Sharron Phillips inquest not clear-cut despite police naming man as likely murderer

Sharron Phillips inquest not clear-cut despite police naming man as likely murderer

Sharron Phillips inquest not clear-cut despite police naming man as likely murderer

Updated 7 October 2017, 10:10 AEDT

A Queensland detective naming the man likely to have murdered Brisbane woman Sharron Phillips in 1986 is yet to convince the dead woman's sister who still believes their father warrants closer investigation, as the state's Attorney-General directs a reopening of the murder inquest.

A senior Queensland detective's naming of Raymond Peter Mulvihill as the likely murderer of Brisbane woman Sharron Phillips in 1986 is yet to convince the dead woman's sister the mystery has finally been solved.

State Attorney-General Yvette D'Ath yesterday announced she was directing the state coroner to reopen the inquest into Ms Phillips' death.

Her move came just hours after Detective Inspector Damien Hanson revealed police believed Mr Mulvihill, a taxi driver who died in 2002, was most likely the culprit.

It was a move the Queensland Police Service hoped would bring closure to a murder case that had frustrated investigators for 31 years.

Will the coroner agree police finally found their man?

Ms Phillips was driving home after late night shopping with her friend on the night of May 8, 1986.

She was supposed to go to work at a Kenmore fruit shop the next morning and had a date planned with her new beau Martin Balazs later that week.

Instead, her yellow Datsun Bluebird would be found abandoned on the side of the road and her purse and shoes in a nearby drain.

For 31 years they were the only clues that would ever be found — her final resting place remaining a mystery to this day.

Victim of circumstance

Police had long believed the young woman had fallen victim to an opportunistic predator.

Media reports from the time of her disappearance said Telecom records proved Ms Phillips made two telephone calls from a phonebooth in front of a convenience store, one at 11:18pm, the other at 12:03am.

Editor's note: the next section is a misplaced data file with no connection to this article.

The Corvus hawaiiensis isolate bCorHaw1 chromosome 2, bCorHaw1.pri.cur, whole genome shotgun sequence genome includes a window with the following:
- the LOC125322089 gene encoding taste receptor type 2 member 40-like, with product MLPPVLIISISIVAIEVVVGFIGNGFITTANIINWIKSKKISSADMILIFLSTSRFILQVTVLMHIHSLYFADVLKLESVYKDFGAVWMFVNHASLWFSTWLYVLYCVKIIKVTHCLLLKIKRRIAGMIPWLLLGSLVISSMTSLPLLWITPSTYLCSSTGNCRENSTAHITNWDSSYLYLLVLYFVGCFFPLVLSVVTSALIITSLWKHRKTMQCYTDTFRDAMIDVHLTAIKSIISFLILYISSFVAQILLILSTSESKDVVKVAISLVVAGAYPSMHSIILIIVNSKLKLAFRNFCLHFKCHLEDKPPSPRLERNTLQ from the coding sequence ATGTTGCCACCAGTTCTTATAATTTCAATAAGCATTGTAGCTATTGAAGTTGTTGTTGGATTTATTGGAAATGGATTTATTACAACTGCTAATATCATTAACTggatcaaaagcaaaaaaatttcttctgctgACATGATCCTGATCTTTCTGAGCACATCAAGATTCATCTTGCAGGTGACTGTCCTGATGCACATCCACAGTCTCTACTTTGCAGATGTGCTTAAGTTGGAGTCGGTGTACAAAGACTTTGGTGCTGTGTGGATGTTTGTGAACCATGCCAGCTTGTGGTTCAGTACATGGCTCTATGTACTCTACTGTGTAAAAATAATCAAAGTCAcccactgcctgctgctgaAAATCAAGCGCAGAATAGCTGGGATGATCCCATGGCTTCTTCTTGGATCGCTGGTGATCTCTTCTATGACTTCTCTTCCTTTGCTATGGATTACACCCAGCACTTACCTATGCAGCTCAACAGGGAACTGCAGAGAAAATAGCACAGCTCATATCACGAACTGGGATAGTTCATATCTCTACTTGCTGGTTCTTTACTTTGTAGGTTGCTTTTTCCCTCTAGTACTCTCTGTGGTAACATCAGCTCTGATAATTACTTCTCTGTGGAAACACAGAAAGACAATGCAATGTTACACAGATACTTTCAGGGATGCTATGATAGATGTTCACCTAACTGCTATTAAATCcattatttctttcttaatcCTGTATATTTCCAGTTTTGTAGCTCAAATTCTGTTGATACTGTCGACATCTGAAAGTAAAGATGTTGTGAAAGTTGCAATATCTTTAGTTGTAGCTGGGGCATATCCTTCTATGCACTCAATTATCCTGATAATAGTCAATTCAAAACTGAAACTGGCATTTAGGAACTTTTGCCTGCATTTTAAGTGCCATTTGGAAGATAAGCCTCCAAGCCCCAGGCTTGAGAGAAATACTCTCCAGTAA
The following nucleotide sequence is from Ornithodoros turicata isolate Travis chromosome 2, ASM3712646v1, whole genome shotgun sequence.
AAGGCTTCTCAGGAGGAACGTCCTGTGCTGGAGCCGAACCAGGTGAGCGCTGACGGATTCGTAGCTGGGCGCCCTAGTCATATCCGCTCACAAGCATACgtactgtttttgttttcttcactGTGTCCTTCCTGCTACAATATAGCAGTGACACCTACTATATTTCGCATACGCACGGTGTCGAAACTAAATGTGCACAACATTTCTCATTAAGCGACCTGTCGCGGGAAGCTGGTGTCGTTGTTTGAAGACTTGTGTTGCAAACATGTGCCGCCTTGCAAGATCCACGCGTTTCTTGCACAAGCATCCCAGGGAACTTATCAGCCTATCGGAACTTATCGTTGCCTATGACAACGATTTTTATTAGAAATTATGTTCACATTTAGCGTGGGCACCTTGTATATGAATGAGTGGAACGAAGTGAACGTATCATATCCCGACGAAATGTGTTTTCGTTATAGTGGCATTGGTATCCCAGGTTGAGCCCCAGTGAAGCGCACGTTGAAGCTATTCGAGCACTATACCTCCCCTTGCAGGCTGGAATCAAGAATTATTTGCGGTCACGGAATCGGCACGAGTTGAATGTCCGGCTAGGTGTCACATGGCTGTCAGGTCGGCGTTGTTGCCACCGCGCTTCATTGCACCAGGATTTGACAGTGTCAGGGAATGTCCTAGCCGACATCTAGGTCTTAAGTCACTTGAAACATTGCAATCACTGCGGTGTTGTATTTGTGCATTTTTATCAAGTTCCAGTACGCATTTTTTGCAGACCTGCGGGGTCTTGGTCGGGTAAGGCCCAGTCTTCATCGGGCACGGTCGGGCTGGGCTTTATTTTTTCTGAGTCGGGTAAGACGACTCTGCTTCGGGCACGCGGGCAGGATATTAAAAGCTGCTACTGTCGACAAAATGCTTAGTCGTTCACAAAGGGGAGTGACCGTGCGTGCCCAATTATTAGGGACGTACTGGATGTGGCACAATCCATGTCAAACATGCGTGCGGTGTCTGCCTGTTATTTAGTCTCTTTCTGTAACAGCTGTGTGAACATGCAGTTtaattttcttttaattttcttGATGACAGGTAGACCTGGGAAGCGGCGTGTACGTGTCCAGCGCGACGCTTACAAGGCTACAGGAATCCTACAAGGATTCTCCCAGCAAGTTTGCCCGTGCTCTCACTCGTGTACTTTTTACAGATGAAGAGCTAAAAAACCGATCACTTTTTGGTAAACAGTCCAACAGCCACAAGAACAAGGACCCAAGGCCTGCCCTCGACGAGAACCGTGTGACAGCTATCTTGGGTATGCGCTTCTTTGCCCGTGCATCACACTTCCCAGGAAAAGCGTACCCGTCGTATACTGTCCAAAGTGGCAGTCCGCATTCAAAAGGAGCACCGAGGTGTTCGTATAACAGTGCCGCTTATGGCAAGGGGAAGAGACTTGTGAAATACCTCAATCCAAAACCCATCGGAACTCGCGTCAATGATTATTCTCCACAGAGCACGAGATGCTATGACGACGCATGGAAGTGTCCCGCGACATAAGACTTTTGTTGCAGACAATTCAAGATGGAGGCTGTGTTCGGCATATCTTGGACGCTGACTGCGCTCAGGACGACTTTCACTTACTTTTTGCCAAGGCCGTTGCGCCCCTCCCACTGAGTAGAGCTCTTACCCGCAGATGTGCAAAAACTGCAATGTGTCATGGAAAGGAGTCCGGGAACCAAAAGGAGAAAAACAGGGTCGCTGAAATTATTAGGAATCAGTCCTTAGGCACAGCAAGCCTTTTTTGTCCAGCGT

She did not have coins so the calls were manually put through by an operator and at least one of those calls was to Mr Balazs.

He would later tell detectives he drove the wrong way down Ipswich Road and also had to stop to change a flat tyre.

By the time he arrived to pick her up she was gone.

Mr Balazs was ruled out as a suspect.

Witnesses leaving the nearby train station told police they saw her walking near the phonebooth.

So what happened in those early hours of Friday morning?

Over the years, many have tried to answer the question, with theories ranging from a car full of hoons to soldiers at a nearby army barracks and even truck drivers passing through.

All those suggestions came to naught under the spotlight of investigating detectives.

But this week, police revealed Mr Mulvihill was in the vicinity on the night of Ms Phillips' disappearance and offered her a lift before murdering her.

A deathbed confession and a suspicious daughter

Ian Mulvihill told police his father Raymond confessed to the murder on his deathbed 15 years ago.

Last year he told ABC News the same thing — that his father was responsible and had confessed to killing a number of women, including Ms Phillips.

But he is not the only one who believes a relative was responsible.

At least three of the nine Phillips siblings believe their own father Bob Phillips should have been more closely investigated.

One of Ms Phillips' brothers told ABC News his father asked him to burn some of his sister's clothes found inside her apartment in the days after her disappearance.

Their suspicions were only raised after reading a 2006 article by Courier Mail crime reporter Matthew Condon, in which Bob Phillips said he was in New South Wales the night his daughter vanished.

"I was picking one of our trucks up at Gilgandra," Mr Phillips said in the article.

"I was in Gilgandra with Dawn. We got back about four, five o'clock on the Friday morning.

"I crashed and went to bed then the story came up and I started ringing everybody to find out what's going on."

Donna Anderson said she was shocked to hear her father's explanation.

"I knew my dad was on a pension and I knew the truck was just a cover story we used to have to tell for the sake of covering the reason he was home all the time.

"It was the 20-year anniversary — that was the first I ever heard he had an alibi that night.

"My brothers and I thought he was at home in bed."

For the past 18 months, Ms Anderson has been seeking a transcript of the two-day 1988 inquest into her sister's disappearance and told the ABC she would not give up searching.

"When I think back to when she went missing, I was only young then but I used to think if she wanted anyone there it would have been me," she said.

"She came to me with all of her problems."

But there is a glimmer of hope that every piece of evidence will be re-examined, with Ms D'Ath's decision to re-open the inquest.

"Comments by Inspector Damien Hansen of the Queensland Police Service homicide investigation unit and his subsequent briefing to the Queensland Coroner have satisfied me that this inquest should be reopened," she said.

"I know all Queenslanders are thinking of Sharron Phillips's family ... and hoping her loved ones will finally have answers."